DITCHING JUNK

How can South Africa avoid junk status in the next six months?

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The South African Economy is made up of 10 sectors which contribute towards the overall GDP. These sectors are finance-real estate-business, trade and wholesale, government, manufacturing, personal services, construction, transport-storage and telecommunication, electricity-gas-water, agriculture-forestry-fishing and mining-quarying.

According to the first quarter report by Statistics South Africa (Stats SA), finance grew by the highest percentage of 1.9%, construction scored the lowest growth of 0.5%. Trade, government, manufacturing, personal services sectors scored within the range of 0.6% and 1.1%. The sectors losers were transport, electricity, agriculture and mining. The mining industry declined by 18.1%, which can be attributed to labour unrest and decline in platinum prices in the global market. Agriculture reported the second highest decline of 6.5% which is attributed to the draught that is in our midst. Electricity and transport declined 2.8% and 2.7% respectively.

Due to low and negative growth rates that are reported in the first quarter, increment can be boosted by policy reforms across all sectors at both government and business level.

Labour unrest, for instance, coupled with high remuneration of executives and the high cost of production inputs like electricity, are the main culprits in contributing towards small growth, or even worse, negative growth. Government should be strategic in running SOEs such as utility service providers in an effective way. If such institutions run at high costs, these costs will be transferred to business owners through high bills of essential operating expenses such as electricity and water.

Despite all the challenges, South Africa is steering the ship of GDP growth towards the right direction. In order to boost GDP numbers, our trade sector needs access to larger markets, that is, trading across borders. South African Transport SOE has embarked on a massive infrastructure initiative to smooth trade across borders, as this can only happen under well-functioning railway systems, ports, roads, trains and ships.

As far as trade and foreign direct investments are concerned, South Africa has improved significantly for the past 26 years in harmonising its trade policy to allow for foreign business or investment participation. To further allow for foreign business to play in our space, political turmoil should be minimised through constructive and structural arguments of all political parties. Escalated political violence portray the country as ungovernable in the global space which intimidates foreign investors. We can all reap the benefits of having foreign competitors through replicating their models within our domestic businesses (knowledge spill-overs); competitive price for consumers and diversified product mix.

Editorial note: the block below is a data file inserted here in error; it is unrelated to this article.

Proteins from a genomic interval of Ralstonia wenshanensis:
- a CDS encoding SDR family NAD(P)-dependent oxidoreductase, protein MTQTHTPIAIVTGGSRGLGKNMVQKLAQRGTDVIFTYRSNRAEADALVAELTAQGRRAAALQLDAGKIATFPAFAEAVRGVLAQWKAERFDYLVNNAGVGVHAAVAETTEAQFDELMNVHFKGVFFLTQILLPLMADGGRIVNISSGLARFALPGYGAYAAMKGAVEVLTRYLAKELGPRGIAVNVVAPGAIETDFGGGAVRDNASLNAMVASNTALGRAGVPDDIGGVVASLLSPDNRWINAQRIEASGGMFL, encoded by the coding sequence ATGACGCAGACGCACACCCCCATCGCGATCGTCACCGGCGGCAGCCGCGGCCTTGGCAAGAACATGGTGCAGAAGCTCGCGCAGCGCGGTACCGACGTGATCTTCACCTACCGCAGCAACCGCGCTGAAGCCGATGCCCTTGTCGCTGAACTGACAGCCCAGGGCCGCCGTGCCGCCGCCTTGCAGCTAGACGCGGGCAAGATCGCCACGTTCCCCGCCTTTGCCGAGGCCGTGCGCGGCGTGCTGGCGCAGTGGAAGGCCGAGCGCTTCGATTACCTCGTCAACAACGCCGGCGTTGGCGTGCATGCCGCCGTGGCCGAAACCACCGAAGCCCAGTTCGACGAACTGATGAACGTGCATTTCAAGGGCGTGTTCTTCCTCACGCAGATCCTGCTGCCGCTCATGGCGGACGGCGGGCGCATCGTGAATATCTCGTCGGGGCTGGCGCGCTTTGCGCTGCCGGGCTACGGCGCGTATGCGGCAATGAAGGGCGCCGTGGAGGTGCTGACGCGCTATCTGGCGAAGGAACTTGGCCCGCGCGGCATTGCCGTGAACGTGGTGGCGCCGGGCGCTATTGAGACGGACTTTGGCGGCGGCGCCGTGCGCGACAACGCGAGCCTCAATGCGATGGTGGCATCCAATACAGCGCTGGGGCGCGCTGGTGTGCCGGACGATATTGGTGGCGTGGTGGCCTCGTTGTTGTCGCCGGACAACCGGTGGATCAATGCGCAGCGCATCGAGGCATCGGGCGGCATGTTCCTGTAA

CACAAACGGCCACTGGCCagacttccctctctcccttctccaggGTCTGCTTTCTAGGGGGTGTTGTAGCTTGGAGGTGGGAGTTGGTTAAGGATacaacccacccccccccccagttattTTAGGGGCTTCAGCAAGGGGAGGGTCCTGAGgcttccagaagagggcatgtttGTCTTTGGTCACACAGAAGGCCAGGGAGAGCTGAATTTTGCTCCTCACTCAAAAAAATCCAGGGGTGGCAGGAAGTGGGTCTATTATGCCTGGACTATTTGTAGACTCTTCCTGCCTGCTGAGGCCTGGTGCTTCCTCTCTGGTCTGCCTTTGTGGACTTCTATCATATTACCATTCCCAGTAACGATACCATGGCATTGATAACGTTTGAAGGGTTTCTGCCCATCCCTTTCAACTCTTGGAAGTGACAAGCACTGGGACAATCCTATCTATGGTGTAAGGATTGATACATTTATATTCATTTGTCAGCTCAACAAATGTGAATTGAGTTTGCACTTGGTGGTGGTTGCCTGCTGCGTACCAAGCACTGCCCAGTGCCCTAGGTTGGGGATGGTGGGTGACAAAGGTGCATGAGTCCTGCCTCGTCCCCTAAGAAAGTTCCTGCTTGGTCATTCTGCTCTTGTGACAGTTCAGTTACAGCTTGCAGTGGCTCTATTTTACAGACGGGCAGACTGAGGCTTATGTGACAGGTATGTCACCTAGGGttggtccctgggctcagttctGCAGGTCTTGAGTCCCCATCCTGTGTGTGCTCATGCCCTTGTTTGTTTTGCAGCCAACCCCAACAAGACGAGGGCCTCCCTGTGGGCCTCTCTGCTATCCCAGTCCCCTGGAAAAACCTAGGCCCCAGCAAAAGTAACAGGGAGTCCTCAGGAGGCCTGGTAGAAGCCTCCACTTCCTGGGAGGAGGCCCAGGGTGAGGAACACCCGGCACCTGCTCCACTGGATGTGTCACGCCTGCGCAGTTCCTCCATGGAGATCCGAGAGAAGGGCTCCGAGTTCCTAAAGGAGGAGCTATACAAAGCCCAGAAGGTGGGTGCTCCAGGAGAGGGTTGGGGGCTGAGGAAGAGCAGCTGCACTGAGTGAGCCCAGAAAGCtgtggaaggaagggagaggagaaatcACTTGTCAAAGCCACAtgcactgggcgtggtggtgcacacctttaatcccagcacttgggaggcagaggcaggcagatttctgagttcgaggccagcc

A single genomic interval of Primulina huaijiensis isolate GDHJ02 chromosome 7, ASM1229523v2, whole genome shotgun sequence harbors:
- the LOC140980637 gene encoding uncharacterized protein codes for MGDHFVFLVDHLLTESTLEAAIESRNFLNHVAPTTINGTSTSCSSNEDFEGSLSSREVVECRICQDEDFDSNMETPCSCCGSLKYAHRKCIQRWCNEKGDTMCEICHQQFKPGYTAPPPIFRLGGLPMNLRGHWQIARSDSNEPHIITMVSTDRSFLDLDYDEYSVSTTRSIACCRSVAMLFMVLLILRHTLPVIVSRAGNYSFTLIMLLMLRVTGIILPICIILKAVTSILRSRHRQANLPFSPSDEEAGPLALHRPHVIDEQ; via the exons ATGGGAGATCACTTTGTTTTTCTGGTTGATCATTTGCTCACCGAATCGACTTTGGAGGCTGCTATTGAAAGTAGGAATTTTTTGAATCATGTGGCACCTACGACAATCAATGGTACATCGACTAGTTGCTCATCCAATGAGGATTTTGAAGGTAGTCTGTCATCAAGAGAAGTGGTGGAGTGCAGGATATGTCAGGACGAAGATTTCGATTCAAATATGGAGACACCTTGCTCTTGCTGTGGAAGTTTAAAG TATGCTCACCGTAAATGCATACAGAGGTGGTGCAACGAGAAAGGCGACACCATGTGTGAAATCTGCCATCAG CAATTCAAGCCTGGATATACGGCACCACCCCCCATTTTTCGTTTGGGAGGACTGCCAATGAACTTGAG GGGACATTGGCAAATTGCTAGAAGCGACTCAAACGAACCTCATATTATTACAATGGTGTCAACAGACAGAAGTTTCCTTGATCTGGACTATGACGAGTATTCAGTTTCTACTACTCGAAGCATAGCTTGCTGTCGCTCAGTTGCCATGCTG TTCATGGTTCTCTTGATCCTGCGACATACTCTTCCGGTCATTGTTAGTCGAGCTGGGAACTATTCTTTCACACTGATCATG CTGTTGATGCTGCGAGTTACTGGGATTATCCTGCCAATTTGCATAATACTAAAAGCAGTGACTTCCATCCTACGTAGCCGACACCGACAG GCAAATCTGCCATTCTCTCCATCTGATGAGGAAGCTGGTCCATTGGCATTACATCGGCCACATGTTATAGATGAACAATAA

Aspiring entrepreneurs should be giving the Ubas, Facebooks, Whatsupps, and Business Moguls of this world a run for their money by making them taste their own medicine.

All South Africans have collective responsibility in developing entrepreneurs or boosting GDP figures, which can be done by demanding a healthy mix of local and foreign products. Increased demand has a transmission mechanism of increasing production and labour demand, which will dampen the staggering rates of unemployment. The South African government has already identified the need to nurture entrepreneurial talent, there are now funding and mentorship platforms in place that aspiring entrepreneurs can use to further develop their businesses.

It is clear that six months is short notice for issues that have been in existence for way more than six months, but steps in the right direction are better than leaving everything to chance. At the end of the day, economics is a science of self-fulfilling prophecy. Let us all demand the rand-denominated government bonds, and see how the rand will strengthen without the intervention of monetary policy.

Furthermore, economic growth begins at a micro-level and spreads down to a macro-level. All providers of labour should be efficient in their own private institutions, by getting on with their main business agendas that made them wake up in the first place. In so doing, managers will not spend too much time managing people, instead they will focus on the next innovative feature within their business domain—that will sustain the business or set it apart from competitors.

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